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Title: Effect of gasoline fuel additives on combustion and engine performance
Author: Mägi, M.
ISNI:       0000 0004 5364 9938
Awarding Body: UCL (University College London)
Current Institution: University College London (University of London)
Date of Award: 2015
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Ever increasing emissions regulations and demand for fuel economy have brought about great advances in fuel and engine technologies. Improving engine efficiency through the use of fuel additives has been practiced for nearly a century but advances to direct injection gasoline engines have presented new obstacles that need to be overcome. With direct injection systems often suffering from reduced timescales allowed for combustion processes, atomisation and vaporisation characteristics have become of paramount significance. Present study aimed at adding to the field of knowledge by experimentally investigating commercial fuel additives of different functional iti es against their effects on fuel atomisation and combustion characteristics. Fuel atomisation was evaluated through the use of a laser diffraction system and measurement of fuel viscosity and surface tension. Additives from six functional groups were investigated. Additionally, effects of anti-knock and ignition promoting additives on gasoline combustion behaviour were studied in a constant volume combustion vessel and a single cylinder research engine. Flame speed, heat release rate and emissions output were compared for three commercially available combustion improvers. Investigation into the effect of fuel additives on the physical properties and therefore on fuel atomisation and sprays revealed that in commercially employed quantities, no significant change in recorded Sauter Mean Diameter could be observed. Combustion investigations in a combustion vessel demonstrated that the low temperature reactions initiated by ignition promoting additive reduced CO emissions up to 37.7 % which could be attributed to possible reduced flame quenching near combustion chamber walls. However, in high quantities this reduction in CO levels was not experienced. Addition of anti-knock additives resulted in increased NOx emissions, which was thought to result from increased combustion durations. Present work has clarified fuel additive function and interactions with combustion processes and has demonstrated that gasoline fuel additives do not interfere with combustion processes outside their intended functionality.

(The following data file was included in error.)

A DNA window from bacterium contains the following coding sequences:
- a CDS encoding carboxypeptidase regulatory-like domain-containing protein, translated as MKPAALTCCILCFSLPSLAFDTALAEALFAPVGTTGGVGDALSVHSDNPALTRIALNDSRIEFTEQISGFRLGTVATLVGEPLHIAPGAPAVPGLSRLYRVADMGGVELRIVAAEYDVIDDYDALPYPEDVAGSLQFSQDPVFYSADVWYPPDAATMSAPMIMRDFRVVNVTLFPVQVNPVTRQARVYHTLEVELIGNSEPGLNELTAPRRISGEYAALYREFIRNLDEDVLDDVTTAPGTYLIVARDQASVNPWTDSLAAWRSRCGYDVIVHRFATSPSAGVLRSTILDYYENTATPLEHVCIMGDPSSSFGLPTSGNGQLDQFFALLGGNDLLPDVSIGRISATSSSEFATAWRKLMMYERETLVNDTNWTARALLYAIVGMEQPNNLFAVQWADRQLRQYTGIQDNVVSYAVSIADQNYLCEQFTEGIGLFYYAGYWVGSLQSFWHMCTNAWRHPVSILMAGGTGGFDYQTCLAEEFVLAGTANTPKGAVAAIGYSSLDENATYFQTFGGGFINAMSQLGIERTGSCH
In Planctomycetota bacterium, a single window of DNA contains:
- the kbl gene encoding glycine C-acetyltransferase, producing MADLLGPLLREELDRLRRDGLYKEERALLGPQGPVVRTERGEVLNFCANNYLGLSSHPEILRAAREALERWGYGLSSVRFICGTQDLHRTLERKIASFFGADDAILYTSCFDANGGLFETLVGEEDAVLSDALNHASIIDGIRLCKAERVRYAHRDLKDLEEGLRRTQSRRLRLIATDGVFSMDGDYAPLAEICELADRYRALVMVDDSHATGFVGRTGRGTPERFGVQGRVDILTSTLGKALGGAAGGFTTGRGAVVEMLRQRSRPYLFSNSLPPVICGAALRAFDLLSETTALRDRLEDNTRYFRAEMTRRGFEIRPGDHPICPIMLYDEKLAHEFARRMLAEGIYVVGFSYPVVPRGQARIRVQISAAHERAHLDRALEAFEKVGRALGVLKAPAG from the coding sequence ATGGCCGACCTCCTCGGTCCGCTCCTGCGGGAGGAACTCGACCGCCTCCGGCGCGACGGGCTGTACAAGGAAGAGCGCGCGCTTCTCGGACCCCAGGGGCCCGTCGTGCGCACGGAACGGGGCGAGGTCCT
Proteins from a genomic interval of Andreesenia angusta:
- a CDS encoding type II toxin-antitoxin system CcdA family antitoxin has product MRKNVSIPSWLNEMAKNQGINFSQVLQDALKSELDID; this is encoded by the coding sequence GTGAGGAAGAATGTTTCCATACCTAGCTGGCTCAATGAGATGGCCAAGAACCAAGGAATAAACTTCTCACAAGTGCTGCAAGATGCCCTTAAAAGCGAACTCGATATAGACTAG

Supervisor: Not available Sponsor: Not available
Qualification Name: Thesis (Ph.D.) Qualification Level: Doctoral
EThOS ID:  DOI: Not available